He directly called upon the EU Commission “to safeguard the volunteer engagement and to protect the European Model of Sport, rather than destroying it by applying the same rules as it does for industries, like car manufacturing or steel production. Otherwise investments of sport organisations, such as in the education of young athletes, referees or in women and sport, are at stake.”
With the Erasmus+ Sport Programme halfway into its implementation and with the recently adopted third EU Work Plan for Sport, the European Evening was an excellent occasion to further the discussion on which role the EU could play in the field of sport. What do sport organisations expect from the EU? What has been achieved so far? And where can sport organisations and public authorities work more closely together? These and many more questions were tackled by a high-level panel during a lively and insightful debate moderated by Katrina Sichel.
Tibor Navracsics, European Commissioner for Sport, highlighted the achievements of the first three years of his five-year mandate, including the launch of the European Week of Sport. He agreed that a more holistic approach to sport could contribute when touching upon remaining challenges in other policy areas. Another challenge was highlighted by Jean-Michel Saive, Chair of the EOC Athletes’ Commission, who referred to the difficulties for having the athletes’ voice heard, both in terms of inclusion within decision-making processes as well as in terms of representation to find the balance between voluntary commitments and pursuing sporting results. Indrek Saar, Minister of Culture of Estonia, presented the priorities of the upcoming EU Presidency. In particular, he stressed the role of coaches for society at large.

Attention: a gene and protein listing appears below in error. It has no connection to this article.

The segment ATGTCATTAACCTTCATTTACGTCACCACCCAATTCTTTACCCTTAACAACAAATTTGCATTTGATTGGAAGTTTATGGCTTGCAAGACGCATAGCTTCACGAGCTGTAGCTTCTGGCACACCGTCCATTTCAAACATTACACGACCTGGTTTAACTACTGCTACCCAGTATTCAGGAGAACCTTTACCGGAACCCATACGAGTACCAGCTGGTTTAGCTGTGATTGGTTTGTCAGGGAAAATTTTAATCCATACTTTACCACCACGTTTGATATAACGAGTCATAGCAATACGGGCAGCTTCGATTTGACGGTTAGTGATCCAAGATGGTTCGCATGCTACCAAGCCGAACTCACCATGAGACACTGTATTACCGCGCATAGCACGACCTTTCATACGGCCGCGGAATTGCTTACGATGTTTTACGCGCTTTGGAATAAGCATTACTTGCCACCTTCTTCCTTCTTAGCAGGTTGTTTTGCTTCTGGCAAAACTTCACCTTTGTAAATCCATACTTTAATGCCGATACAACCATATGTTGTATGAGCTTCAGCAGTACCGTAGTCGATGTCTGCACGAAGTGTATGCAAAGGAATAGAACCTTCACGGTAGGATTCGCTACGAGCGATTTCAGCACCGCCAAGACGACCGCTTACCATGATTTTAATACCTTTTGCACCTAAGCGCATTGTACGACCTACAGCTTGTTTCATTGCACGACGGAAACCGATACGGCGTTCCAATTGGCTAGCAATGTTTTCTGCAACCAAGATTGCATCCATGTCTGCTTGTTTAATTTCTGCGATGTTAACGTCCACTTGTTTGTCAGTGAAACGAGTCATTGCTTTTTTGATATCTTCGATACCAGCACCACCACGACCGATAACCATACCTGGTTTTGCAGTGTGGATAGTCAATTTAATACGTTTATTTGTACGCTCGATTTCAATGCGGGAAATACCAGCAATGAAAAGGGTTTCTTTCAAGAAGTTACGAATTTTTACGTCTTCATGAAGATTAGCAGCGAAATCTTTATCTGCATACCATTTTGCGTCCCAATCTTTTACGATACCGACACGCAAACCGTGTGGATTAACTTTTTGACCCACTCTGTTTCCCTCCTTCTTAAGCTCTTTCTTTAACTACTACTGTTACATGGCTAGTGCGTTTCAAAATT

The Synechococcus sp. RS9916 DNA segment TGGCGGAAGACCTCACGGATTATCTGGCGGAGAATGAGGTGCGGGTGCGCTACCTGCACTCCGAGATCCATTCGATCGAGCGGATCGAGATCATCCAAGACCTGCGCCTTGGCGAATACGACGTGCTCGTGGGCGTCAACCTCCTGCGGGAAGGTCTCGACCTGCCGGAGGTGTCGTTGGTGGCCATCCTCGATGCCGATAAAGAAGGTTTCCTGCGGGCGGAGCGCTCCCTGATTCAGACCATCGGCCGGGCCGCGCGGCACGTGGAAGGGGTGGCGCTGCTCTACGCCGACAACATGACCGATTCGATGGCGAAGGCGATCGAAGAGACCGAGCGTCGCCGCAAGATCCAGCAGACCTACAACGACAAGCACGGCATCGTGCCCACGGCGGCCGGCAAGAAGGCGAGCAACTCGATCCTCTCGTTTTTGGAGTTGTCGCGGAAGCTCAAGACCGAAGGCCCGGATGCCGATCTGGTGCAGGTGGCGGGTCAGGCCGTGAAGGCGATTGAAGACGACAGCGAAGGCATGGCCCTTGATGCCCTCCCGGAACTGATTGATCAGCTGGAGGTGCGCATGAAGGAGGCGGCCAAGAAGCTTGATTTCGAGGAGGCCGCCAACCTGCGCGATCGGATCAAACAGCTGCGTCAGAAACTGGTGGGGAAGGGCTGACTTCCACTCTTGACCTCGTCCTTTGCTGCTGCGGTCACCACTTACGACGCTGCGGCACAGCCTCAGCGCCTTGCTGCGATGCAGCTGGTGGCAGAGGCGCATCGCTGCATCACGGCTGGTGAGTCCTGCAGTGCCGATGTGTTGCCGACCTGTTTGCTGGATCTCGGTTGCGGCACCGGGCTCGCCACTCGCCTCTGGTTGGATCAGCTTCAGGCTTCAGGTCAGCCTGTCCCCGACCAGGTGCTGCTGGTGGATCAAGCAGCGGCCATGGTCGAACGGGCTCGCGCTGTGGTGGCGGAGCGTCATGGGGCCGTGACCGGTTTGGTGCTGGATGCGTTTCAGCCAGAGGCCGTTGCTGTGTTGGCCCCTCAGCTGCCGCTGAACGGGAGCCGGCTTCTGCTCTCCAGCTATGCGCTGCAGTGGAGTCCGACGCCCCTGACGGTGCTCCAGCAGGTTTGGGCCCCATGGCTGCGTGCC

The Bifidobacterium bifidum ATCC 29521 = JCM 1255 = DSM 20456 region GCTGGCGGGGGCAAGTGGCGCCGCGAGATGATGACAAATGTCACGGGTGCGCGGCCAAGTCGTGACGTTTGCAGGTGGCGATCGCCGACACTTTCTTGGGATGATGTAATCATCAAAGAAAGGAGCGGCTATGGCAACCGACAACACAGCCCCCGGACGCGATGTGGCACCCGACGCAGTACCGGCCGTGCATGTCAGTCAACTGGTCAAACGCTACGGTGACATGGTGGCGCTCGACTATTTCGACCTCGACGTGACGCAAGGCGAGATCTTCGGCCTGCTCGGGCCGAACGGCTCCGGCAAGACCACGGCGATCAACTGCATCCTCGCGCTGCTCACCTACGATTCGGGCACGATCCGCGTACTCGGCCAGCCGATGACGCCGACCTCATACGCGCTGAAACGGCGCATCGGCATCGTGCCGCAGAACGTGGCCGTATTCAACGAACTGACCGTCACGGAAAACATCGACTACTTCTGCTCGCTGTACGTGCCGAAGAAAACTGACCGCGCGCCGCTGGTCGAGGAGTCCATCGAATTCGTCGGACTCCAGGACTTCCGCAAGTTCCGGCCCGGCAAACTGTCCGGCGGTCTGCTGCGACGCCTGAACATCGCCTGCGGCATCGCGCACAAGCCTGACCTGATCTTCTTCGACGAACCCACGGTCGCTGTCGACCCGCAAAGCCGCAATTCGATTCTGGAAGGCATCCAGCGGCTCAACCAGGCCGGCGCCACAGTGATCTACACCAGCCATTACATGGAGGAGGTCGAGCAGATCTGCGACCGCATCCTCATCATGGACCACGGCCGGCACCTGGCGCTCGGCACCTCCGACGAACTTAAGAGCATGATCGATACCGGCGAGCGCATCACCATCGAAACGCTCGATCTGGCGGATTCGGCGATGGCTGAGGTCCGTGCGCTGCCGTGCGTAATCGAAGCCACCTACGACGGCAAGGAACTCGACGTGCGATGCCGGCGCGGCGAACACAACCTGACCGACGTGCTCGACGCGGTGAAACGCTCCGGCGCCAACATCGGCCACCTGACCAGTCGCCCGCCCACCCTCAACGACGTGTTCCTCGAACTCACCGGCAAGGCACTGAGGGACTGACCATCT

Janez Kocijančič took up some elements that were raised by Thomas Bach including the need for sport organisations to implement good governance principles. Hannu Takkula, Member of the European Parliament, welcomed the focus on good governance, integrity and accessibility during the discussions stressing that these three topics were at the centre of the recently adopted Report by the European Parliament. Susanna Rahkamo, Vice-President of the NOC of Finland and Chair of the EOC Culture and Legacy Commission, provided the perspective of a national sport organisation. She focused on the benefits of Erasmus+ Sport for sports organisations, both at grassroots and professional level.
The discussions continued over the evening demonstrating the need as well as the advantages of a direct exchange between the world of sport and the EU. Indeed, there is a lot to gain from a more regular cooperation.